Why I Don’t Write About David Bromberg
Some of the best advice I got as a graduate student at Princeton was from one of my dissertation advisers, the grand old Modern literature critic A. Walton Litz. “Write about someone you like, but don’t love,” said Walt. “If you pick someone you love, you’ll never finish.”
So, while I’ve enjoyed hearing Bromberg up and down the Hudson Valley, from Bearsville and Woodstock through his old home acres of Tarrytown, down to City Winery and Town Hall and venues in New York City, I’ve held off writing about him. Yet now I have reconsidered, because the last gig he did in the area was simply one in a million.
It was billed as a solo show, on the Saturday night after Thanksgiving at the Bearsville Theater: just DB himself. But that’s not what we got. From a crowded stage, around 8:30, Bromberg announced that his son had just gotten married, in Bearsville, and that as a present his band – the David Bromberg Quintet – had stuck around to play. That’s Bromberg plus Mark Cosgrove on guitar and mandolin, Nate Grower on fiddle, Josh Kanusky on drums, and Butch Amiot on bass. Artist and musician Nancy Josephson was there to add her voice to the mix – and as mother of the groom. Woodstock being Woodstock, Bromberg had a few talented friends in the area, too. Woodstock, Saugerties, and Kingston are the three points on what I think of as the skinny, but richest, Auld Triangle of exceptional and varied American music. For now-epic heroes like the late Levon Helm and Rick Danko, giants like Happy Traum and John Sebastian, and rising stars like Connor Kennedy, these hills were and are home. Bromberg waved next to him and said, “We’ll be joined tonight by Erik Lawrence on the reeds, and Jay Ungar on fiddle. And Larry Campbell … ” Bromberg paused, and grinned at his good friend (and, like him, a former Bob Dylan sideman) Campbell. “Larry Campbell on whatever the hell he wants.” Talk about a special, one-night-only, Bromberg Big Band.
It’s always a singular pleasure to see the musicians who other musicians, and real music lovers and scholars, turn out to hear. On this night at Bearsville, Traum was in the house – not to play, but to enjoy listening. Archivist Mitch Blank had road-tripped up from New York for the show. Familiar faces, friends and famous folks alike, were all over the room.
Bromberg and company opened with “Sharon,” that saga of the girl dressed in a scarf and a sneeze, who dances like her back has no bone. How does he make a slide guitar say “I want to [expletive deleted] you … right now” without a single word? I’ll never know, but it’s consistently excellent.
Bromberg is a truly unique bandleader. He sways his assembled troop with genial grace, standing well back from the mic and beaming as different musicians take a stroll. Along with Levon Helm and Phil Lesh, Bromberg is a performer who takes clear and evident joy in hearing someone else play well on a stage he’s sharing. Lawrence’s superb saxophones gave Helm’s Midnight Rambles a glorious blues-and-jazz soul for many years; he helped Bromberg’s songs turn even more into stripteasy rollicks and plaintive poems. Cuing Lawrence into a lovely instrumental, Bromberg said, “Talk to me, Erik.” On several songs, three fiddles were in the air at once: Campbell, Ungar, and Grower. Bromberg singled out Ungar with a simple “Play it, Jay.” At the end, “again,” he insisted. And “again.” And, yet a third time, this time with the audience laughing, and almost in a shout, “Again!” He would do the same with Campbell, too. As Campbell picked up his guitar and searched his pockets for a slide, Bromberg supplied one with an indulgent shake of the head. “Keep producing records, Larry,” he quipped. “Someday you will be able to afford a slide of your very own.”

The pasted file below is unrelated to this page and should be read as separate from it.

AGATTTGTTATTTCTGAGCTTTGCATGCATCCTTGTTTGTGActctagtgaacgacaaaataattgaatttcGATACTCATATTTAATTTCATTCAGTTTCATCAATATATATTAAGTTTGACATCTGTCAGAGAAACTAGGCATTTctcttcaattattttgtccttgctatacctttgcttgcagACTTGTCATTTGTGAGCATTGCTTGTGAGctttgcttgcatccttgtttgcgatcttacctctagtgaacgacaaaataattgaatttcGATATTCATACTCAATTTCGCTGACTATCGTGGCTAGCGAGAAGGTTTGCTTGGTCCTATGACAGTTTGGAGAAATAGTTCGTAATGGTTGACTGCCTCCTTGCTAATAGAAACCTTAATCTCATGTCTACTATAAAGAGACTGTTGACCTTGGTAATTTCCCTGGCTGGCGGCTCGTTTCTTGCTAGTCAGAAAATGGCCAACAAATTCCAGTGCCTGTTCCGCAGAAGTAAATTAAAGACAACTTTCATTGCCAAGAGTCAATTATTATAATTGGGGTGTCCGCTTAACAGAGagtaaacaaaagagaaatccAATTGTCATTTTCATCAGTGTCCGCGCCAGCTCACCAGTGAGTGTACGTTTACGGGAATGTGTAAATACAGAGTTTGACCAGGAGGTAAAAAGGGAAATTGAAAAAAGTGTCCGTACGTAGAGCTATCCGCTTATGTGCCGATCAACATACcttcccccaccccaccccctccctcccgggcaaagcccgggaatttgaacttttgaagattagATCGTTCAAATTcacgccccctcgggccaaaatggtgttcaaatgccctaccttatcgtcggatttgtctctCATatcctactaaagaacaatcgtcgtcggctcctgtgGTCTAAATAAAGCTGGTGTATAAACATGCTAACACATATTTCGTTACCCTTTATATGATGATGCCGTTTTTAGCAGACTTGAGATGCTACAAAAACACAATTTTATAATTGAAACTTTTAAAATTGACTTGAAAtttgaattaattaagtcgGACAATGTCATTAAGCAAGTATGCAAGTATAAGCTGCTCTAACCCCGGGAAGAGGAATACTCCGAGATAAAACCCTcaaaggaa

The musicians headed offstage for a break more than an hour into the show. Bromberg, wiping his face with a towel, informed us that Mark Cosgrove would be in charge of entertaining us while he was away. Almost at the wings, Bromberg had a parting shot: “And he’d better not fuck it up, either.” Cosgrove, who has played for years now with the David Bromberg Quintet, sighed. “I wonder where they all go, when they leave me here,” he lamented, mock-wistful. In his solo flat-picking tribute to Doc Watson, he was note-perfect.
The show’s nostalgic turns were both present and past. “The Strongest Man Alive” is a new song from his most recent album, 2013’s Only Slightly Mad (produced by Campbell), which Bromberg introduces as an old English drinking song “which I wrote.” He encouraged us to step out to the theater’s bar, looping behind the glass divider to one side and behind the auditorium, to grab “an adult beverage” and chug along. Kanusky emerged from behind his drum set to add a fine vocal to the refrains.
One of the few twenty-somethings there had asked his friend, as they were purchasing their adult beverages before the show, whether Bromberg would “do that song about his summer job.” Of course he did, though I’d never quite thought of it that way. The rise of Bromberg’s voice on that first “And all the beer parlors all down along Main Street” always gives me a lump in the throat; I sniffled along with three of his best covers. Ian Tyson’s classic “Summer Wages” (1986) is a song Bromberg sings, every time, with power and beauty. Similarly, no one can bring such rich regret to Elizabeth Cotten’s eternal “Sugaree” as does Bromberg; the repetition of that “done and pawned” breaks your heart. And, in closing, everyone on stage unplugged instruments and stepped forward, forming a line across the entire front of the stage for “Roll On John.” The folk song, as recorded by Rufus Crisp on Folkways, was a standard in the coffeehouses when Bromberg learned it – long may he keep sharing it, here in his 70th year and well beyond, for young folks to know.
All photographs via David Bromberg.